So last year we were finally able to have a potting shed built for me after years of making do under a tarp on the north side of the house. I based my idea on the roofline of a barn in the neighborhood and our contractor sketched it out on a scrap of paper. We marked out the length and width, decided on a smoke-tinted polycarb for the roof and greenhouse end. Then he built this fabulous structure which is anything but a “shed”, so I dubbed it the “potting palace”

flats 1
From left to right: hollyhocks, sunflowers, wallflowers plus a couple of fuschias and a six pack of shallots from the local nursery. I’ve had the PVC pipe rack for many, many years, which we made from one I saw in a gardening magazine

flats 2
More hollyhocks and wallflowers, plus a collection of pulmonarias (lungwart) I bought from Joy Creek Nursery for the shade border I have planned for that north side where my potting stuff used to be

I have a regular common lilac also, but this one, called ‘Sensation’ with its picotee edges, is one of my garden favorites

I planted one cowslip plant close to ten years ago and it has self-seeded. I always take as a great compliment when a plant that can be challenging to grow from seed is happy with the spot I picked for it and increases on its own

Poached egg plant, a California native, but these are volunteers from seed I scattered years ago. We first saw it in a garden in England, covered with bees, and were really excited to find that we could easily get the seeds for it over here

fleabane, allisum
Sometimes plants pick their own “associations'”, as the expression goes. In this case, it’s fleabane and sweet alyssum with a patch of lady’s mantle on the right. All are volunteers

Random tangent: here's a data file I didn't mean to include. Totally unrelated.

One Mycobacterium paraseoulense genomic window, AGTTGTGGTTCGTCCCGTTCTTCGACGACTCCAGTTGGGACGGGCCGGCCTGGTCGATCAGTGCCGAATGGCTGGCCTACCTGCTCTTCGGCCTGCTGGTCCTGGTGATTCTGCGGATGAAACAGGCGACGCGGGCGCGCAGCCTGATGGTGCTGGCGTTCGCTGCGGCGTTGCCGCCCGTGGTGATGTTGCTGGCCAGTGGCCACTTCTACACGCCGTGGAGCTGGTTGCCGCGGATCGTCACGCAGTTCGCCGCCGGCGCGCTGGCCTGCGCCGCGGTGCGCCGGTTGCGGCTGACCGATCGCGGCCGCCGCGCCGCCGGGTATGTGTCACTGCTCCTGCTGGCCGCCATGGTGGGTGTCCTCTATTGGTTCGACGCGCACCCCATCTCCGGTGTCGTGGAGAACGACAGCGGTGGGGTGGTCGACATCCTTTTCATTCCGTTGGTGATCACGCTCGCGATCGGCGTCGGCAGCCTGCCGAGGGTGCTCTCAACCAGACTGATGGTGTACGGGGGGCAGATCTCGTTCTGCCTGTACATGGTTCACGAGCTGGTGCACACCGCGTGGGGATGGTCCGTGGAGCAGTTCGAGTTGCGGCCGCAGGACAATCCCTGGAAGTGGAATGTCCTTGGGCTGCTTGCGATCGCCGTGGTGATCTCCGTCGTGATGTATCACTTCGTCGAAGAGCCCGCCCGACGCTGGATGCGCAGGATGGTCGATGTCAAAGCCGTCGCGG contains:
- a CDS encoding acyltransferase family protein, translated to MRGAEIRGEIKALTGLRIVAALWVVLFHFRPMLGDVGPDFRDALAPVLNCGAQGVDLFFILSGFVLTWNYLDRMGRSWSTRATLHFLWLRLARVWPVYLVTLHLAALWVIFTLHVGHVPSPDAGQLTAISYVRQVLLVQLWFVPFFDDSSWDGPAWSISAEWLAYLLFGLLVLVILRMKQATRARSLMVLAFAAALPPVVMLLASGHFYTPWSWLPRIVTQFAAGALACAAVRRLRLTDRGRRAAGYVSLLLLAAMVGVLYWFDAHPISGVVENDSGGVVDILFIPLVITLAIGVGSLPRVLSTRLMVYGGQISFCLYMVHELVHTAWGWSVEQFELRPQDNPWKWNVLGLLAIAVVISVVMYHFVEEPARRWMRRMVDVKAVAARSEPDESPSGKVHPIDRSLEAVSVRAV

wallflowers, etc.
Sometimes I think wallflowers should be the national flower of England. Even the tiniest patch in front of an attached house seems to always have a wallflower or two. There are only two colors one ever seems to see in US nurseries, a mauve and a gold, but they actually occur in an absolute riot of colors. I’ve bought seeds in England on past trips there and started them here. Some germinated after ten years. In this photo at the top is a ‘Crown Princesse Margarete’ rose from David Austin. Under and next to it are two wallflowers. The single red-orange flower is a volunteer heliathemum (sun rose). At the bottom is a dicksia, which gets flower stalks with small orange flowers. It is armed and dangerous so plant with caution

yellow wallflowers
At the top is a rhododenron that has just finished blooming. In front are two more wallflowers. I like that the new leaves on the rhodie pick up the warm tones of the flowers around it, one of those happy accidents one loves having

pale yellow wallflower
This delicately-colored wallflower self-seeded itself among what will be some fire red Crocosmia ‘Lucifier”\’. We’ll have to see how that works out

R. chinensis
And I love, love, old roses. No hybrid teas allowed. This is Rosa chinensis ‘mutabilis’ so named because the flowers change color as the bloom and age

CRMc rose
They’re really just getting started now, with one bloom on some plants. This is the first one on my ‘Charles Rennie Mackintosh’ David Austin rose

forget...and lilies
I also use containers. These are on the patio. I had to resort to them have lilies after the gophers got all the ones that were in the ground. I threw some forget-me-not seeds into some¬† and they are coming back every year, increasing enough that I can transplant them into other pots. On the right is a mint that I’ve forgotten the name of

And, finally, we like to grow food too. The vegetable garden is ready to be cleared of winter weeds and planted in the next couple of weeks. In the meantime I got a baby greens salad mix going in a steel tub on the patio. It sits on a small wood platform with casters. The tub is right outside the kitchen/dining area French doors for easy picking.

I’ll post again next month when things really get going. Happy gardening!